Plagiarism means using someone else’s work without giving due credit.

It is intellectual theft and presenting work or concepts as your own that you did not author is fraud.

When a passage does not sound like the rest of a body of writing, instructors and publishers become suspicious.

Keep in mind that thanks to Google and plagiarism check websites, the original source of a short phrase or even a whole block of text can be instantly discovered.

Permission is needed to use images or artwork. The Google image search allows a viewer to search on license types. Be sure to follow Creative Commons licensing guidelines and always credit the source regardless of copyright or licensing grants.

If English is a second language or post-secondary education occurred outside of the United States, the iSchool and UIUC maintain different expectations regarding assigning credit in academic writing. Please pay attention to those standards and guidelines and assign credit to any of the following when writing:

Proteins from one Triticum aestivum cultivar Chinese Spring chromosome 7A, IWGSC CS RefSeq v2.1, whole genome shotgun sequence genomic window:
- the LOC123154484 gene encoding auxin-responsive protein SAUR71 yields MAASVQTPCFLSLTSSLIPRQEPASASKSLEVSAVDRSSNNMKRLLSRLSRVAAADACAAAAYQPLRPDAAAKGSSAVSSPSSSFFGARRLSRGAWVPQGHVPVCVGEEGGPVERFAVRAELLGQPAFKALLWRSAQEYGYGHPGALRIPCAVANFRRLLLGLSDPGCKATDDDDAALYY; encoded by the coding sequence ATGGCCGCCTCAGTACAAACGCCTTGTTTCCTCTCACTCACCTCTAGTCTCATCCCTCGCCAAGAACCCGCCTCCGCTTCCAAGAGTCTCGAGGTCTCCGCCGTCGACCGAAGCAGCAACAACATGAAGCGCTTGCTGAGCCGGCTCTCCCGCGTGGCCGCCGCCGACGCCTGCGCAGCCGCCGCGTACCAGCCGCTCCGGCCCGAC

• Ideas and concepts
  • Phrase
  • Sentence
  • Passage
  • Tables and Diagrams
  • Data, Statistics, Datasets
  • Media-based resources such as videos or blog posts

Be sure to understand the implications of committing plagiarism; ignorance of methods and standards regarding citation does not prevent potential disciplinary actions. When in doubt seek out assistance from the writing coaches or a reference librarian at any one of the many campus libraries. Any publications submitted for publication must not contain any plagiarized content, one’s academic reputation depends on accurate citations and scholarly consideration for other’s work.